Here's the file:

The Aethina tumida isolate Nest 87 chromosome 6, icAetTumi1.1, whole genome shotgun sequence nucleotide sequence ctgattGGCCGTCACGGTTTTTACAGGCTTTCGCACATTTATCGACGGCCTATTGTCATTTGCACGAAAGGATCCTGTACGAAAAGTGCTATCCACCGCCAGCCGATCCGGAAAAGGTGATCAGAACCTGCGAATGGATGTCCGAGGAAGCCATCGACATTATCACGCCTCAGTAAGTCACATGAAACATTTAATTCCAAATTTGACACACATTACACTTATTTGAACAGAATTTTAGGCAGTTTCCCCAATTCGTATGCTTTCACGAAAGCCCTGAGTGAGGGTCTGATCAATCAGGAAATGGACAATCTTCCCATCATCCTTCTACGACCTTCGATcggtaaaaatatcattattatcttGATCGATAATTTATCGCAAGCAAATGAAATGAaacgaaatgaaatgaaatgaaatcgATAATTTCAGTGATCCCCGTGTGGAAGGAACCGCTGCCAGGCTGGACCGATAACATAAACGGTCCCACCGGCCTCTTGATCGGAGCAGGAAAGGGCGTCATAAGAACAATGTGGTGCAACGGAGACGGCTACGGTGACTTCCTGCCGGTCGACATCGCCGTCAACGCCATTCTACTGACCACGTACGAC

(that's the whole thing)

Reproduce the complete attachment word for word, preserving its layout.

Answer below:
The Aethina tumida isolate Nest 87 chromosome 6, icAetTumi1.1, whole genome shotgun sequence nucleotide sequence ctgattGGCCGTCACGGTTTTTACAGGCTTTCGCACATTTATCGACGGCCTATTGTCATTTGCACGAAAGGATCCTGTACGAAAAGTGCTATCCACCGCCAGCCGATCCGGAAAAGGTGATCAGAACCTGCGAATGGATGTCCGAGGAAGCCATCGACATTATCACGCCTCAGTAAGTCACATGAAACATTTAATTCCAAATTTGACACACATTACACTTATTTGAACAGAATTTTAGGCAGTTTCCCCAATTCGTATGCTTTCACGAAAGCCCTGAGTGAGGGTCTGATCAATCAGGAAATGGACAATCTTCCCATCATCCTTCTACGACCTTCGATcggtaaaaatatcattattatcttGATCGATAATTTATCGCAAGCAAATGAAATGAaacgaaatgaaatgaaatgaaatcgATAATTTCAGTGATCCCCGTGTGGAAGGAACCGCTGCCAGGCTGGACCGATAACATAAACGGTCCCACCGGCCTCTTGATCGGAGCAGGAAAGGGCGTCATAAGAACAATGTGGTGCAACGGAGACGGCTACGGTGACTTCCTGCCGGTCGACATCGCCGTCAACGCCATTCTACTGACCACGTACGAC